A, "million light years", is not an answer that describes time. Included at the bottom are comments, mine included. Peter Rosenholm
The blog of the Presidential Commission for the Study of Bioethical Issues
Read your mind? Not in a ‘million light years’
Written by John Donnelly on February 28, 2011 — 8 Comments
The members of the Presidential Commission for the Study of Bioethical Issues received a primer today on recent advances in the use of medical technology on neuro-imagery. It was a session that Dr. Gregory House of the TV show House would have found fascinating – especially the multiple uses of MRI machines to help detect hard-to-diagnosis diseases.
The Commission is considering whether to embark on examining ethical issues surrounding the uses of neuro-imagery and genetic testing.
A panel of scientists said that one cutting-edge ethical issue now involves how private companies could use this technology for what they called “neuro-marketing” in order to advance the sale of products.
But one issue not on the table: whether new technology can help read minds — because it can’t.
Such technology “is a million light years away,” said Dr. Martha Farah, the Walter H. Annenberg Professor in Natural Science and Director of the Center for Cognitive Neuroscience at the University of Pennsylvania.
Science isn’t close to enabling researchers to read the thoughts of others, Farah said in an interview. Still, though, she knows people fear that it will happen. She said she gets asked about it frequently.
“We are nowhere near being able to read sentences or thoughts that are the equivalent of sentences,” Farah said. “But it is the case that we can derive a fair amount of personal information including current mental states, such as mood, intentions, and desire to buy an object” from Functional MRIs, or fMRIs.
But the interpretation of brain imagery, captured in fMRIs, was far from perfect, she said. “There is a lot of significant personal information from fMRIs. It is with a degree of accuracy that is far from perfect, but is well above chance.”
That leads Farah to be wary of neuro-marketing. “The biggest ethical issue to me is the fact that many of the most exciting new applications of brain imaging are being developed entirely with private corporate funding for commercial purposes,” she said. “I don’t think that is going to give us the best new contributions to society, and I don’t think that is going to lead to the greatest transparency concerning what these scans can do.”
Posted in Liveblog Coverage | Tagged Dr. Gregory House, Dr. Martha Farah, neuro-marketing, Presidential Commission for the Study of Bioethical Issues, reading minds, TV show House
8 Comments to “Read your mind? Not in a ‘million light years’”
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sc's Gravatar sc
March 1, 2011 at 1:33 pm | Permalink
I believe that it is critically important to consider the ramifications of issues such as these preemptively. While it may not be exactly hyperbolic to state that we are “nowhere near being able to read … thoughts,” as soon as a company thinks this is a worthy goal and starts to invest heavily in it, the growth will be rapid.
I do not believe that anyone should at all suggest that this is an impossible endeavor, unfortunately. Just because our current imaging technologies are not up to the task does not mean that a more sensitive measure, or a paradigm shifting one, may not be on the horizon.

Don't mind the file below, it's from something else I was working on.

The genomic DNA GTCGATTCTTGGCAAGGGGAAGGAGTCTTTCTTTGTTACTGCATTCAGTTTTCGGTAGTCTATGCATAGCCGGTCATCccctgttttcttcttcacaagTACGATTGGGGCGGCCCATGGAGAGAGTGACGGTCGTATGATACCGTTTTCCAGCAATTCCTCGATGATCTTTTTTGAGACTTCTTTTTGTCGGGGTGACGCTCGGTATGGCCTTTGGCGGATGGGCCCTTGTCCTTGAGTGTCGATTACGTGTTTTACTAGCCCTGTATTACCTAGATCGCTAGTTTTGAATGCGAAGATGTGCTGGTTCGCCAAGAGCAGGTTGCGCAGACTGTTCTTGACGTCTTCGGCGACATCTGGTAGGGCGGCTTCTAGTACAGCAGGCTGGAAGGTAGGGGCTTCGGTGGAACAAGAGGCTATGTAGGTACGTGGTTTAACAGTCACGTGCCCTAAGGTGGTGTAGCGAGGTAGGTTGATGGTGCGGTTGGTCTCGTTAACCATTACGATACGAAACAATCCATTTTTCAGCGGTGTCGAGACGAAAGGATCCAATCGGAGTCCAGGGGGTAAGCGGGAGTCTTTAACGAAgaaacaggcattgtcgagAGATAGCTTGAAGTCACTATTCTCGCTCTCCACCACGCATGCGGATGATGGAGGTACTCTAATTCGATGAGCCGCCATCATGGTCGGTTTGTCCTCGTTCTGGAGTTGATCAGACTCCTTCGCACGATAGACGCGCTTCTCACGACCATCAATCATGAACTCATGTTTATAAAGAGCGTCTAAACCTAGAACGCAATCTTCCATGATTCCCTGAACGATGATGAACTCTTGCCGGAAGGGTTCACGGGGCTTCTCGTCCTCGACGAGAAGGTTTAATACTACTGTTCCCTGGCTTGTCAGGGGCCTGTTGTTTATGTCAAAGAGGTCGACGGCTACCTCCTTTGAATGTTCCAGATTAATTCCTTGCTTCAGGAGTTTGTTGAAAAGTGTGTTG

I would agree that we are relatively far from such technology, but with the current accelerations of technological growth and neuroscience understanding, it would not be surprising to see within the next 50 years.
Also, a light year is a measure of distance and not time. So, unless there is a suggestion that no one within a radius of 9.4×10^21 m has access to this technology, then that quote may have been given in error.
Martha Farah's Gravatar Martha Farah
March 1, 2011 at 6:24 pm | Permalink
Hello and thanks for the reasonable comments. I agree that one should never discount the possibility of a “paradigm shift,” but I feel confident that the extrapolation of current brain imaging methods will not get us there. And given concerns about mind reading with current technology expressed by some members of the public in attendance, it seemed worth making the point in loud & clear terms. There is some impressive work being done to read mental information from the brain. But relative to real mind-reading, it’s like climbing trees to get to the moon — you can make some progress away from the ground and toward the moon, but only so far. Speaking of celestial bodies, I was using a distance analogy — we’re nowhere close, we’re light years away — but it did get lost in quotation! Thanks again for your thoughts. Martha
tmk81's Gravatar tmk81
March 2, 2011 at 12:18 pm | Permalink
Just because public research is far from mind reading doesn’t mean it is not being done… clandestinely. Even Leon Panetta, the director of the CIA, admits “Our biggest problem has always [been] how do we get into the head of somebody”. Note the word BIGGEST. It’s narrow views like those of Dr. Martha Farah that have been leading society to be caught with its pants down.
Gary D Chance's Gravatar Gary D Chance
March 3, 2011 at 4:46 pm | Permalink
The use of language here is extremely important. There’s a skip from neuroimaging to science with the conclusion derived from neuroimaging applied on the broader level of science. There is a whole other area of neuroscience involving detecting and decoding electrical impulses which was not even discussed at all. Neuroimaging fundamentally measures mass which limits what can be done with respect to brain research drastically.